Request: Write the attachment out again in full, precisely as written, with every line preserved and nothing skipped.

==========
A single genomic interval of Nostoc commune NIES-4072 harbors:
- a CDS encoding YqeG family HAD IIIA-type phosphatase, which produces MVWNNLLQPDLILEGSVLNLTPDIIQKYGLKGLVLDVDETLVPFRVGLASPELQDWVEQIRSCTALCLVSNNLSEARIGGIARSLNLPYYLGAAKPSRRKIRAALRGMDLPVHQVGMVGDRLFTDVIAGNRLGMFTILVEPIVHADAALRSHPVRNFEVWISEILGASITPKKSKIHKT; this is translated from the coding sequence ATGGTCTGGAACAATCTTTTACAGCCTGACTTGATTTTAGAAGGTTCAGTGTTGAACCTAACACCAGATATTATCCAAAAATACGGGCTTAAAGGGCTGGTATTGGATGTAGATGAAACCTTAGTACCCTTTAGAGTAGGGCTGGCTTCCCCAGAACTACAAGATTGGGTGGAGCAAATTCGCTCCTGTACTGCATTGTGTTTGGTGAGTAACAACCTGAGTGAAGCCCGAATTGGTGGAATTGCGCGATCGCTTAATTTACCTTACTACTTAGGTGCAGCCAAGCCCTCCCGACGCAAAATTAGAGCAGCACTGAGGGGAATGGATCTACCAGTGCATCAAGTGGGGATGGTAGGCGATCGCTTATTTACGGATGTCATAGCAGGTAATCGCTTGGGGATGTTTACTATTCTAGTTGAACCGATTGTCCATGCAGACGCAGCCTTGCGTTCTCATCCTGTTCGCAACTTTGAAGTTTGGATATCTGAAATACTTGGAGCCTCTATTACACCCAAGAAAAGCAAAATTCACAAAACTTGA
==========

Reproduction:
A single genomic interval of Nostoc commune NIES-4072 harbors:
- a CDS encoding YqeG family HAD IIIA-type phosphatase, which produces MVWNNLLQPDLILEGSVLNLTPDIIQKYGLKGLVLDVDETLVPFRVGLASPELQDWVEQIRSCTALCLVSNNLSEARIGGIARSLNLPYYLGAAKPSRRKIRAALRGMDLPVHQVGMVGDRLFTDVIAGNRLGMFTILVEPIVHADAALRSHPVRNFEVWISEILGASITPKKSKIHKT; this is translated from the coding sequence ATGGTCTGGAACAATCTTTTACAGCCTGACTTGATTTTAGAAGGTTCAGTGTTGAACCTAACACCAGATATTATCCAAAAATACGGGCTTAAAGGGCTGGTATTGGATGTAGATGAAACCTTAGTACCCTTTAGAGTAGGGCTGGCTTCCCCAGAACTACAAGATTGGGTGGAGCAAATTCGCTCCTGTACTGCATTGTGTTTGGTGAGTAACAACCTGAGTGAAGCCCGAATTGGTGGAATTGCGCGATCGCTTAATTTACCTTACTACTTAGGTGCAGCCAAGCCCTCCCGACGCAAAATTAGAGCAGCACTGAGGGGAATGGATCTACCAGTGCATCAAGTGGGGATGGTAGGCGATCGCTTATTTACGGATGTCATAGCAGGTAATCGCTTGGGGATGTTTACTATTCTAGTTGAACCGATTGTCCATGCAGACGCAGCCTTGCGTTCTCATCCTGTTCGCAACTTTGAAGTTTGGATATCTGAAATACTTGGAGCCTCTATTACACCCAAGAAAAGCAAAATTCACAAAACTTGA